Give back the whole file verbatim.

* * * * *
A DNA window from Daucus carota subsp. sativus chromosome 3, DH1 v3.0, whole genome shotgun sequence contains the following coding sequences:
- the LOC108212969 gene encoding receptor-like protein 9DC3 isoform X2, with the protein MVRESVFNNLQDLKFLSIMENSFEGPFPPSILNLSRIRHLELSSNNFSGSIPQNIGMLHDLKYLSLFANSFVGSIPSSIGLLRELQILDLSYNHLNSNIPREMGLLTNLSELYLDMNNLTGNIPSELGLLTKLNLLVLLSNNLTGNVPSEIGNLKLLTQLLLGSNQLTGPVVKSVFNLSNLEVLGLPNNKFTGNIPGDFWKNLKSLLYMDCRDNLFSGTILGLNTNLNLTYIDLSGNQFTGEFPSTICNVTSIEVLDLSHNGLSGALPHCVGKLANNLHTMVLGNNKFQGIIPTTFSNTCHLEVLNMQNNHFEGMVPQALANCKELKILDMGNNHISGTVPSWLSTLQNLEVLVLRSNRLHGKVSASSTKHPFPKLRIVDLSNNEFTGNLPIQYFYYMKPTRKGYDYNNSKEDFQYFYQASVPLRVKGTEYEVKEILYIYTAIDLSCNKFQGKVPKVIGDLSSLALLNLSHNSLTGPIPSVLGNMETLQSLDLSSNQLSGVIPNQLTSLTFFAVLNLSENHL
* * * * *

A DNA window from Daucus carota subsp. sativus chromosome 3, DH1 v3.0, whole genome shotgun sequence contains the following coding sequences:
- the LOC108212969 gene encoding receptor-like protein 9DC3 isoform X2, with the protein MVRESVFNNLQDLKFLSIMENSFEGPFPPSILNLSRIRHLELSSNNFSGSIPQNIGMLHDLKYLSLFANSFVGSIPSSIGLLRELQILDLSYNHLNSNIPREMGLLTNLSELYLDMNNLTGNIPSELGLLTKLNLLVLLSNNLTGNVPSEIGNLKLLTQLLLGSNQLTGPVVKSVFNLSNLEVLGLPNNKFTGNIPGDFWKNLKSLLYMDCRDNLFSGTILGLNTNLNLTYIDLSGNQFTGEFPSTICNVTSIEVLDLSHNGLSGALPHCVGKLANNLHTMVLGNNKFQGIIPTTFSNTCHLEVLNMQNNHFEGMVPQALANCKELKILDMGNNHISGTVPSWLSTLQNLEVLVLRSNRLHGKVSASSTKHPFPKLRIVDLSNNEFTGNLPIQYFYYMKPTRKGYDYNNSKEDFQYFYQASVPLRVKGTEYEVKEILYIYTAIDLSCNKFQGKVPKVIGDLSSLALLNLSHNSLTGPIPSVLGNMETLQSLDLSSNQLSGVIPNQLTSLTFFAVLNLSENHL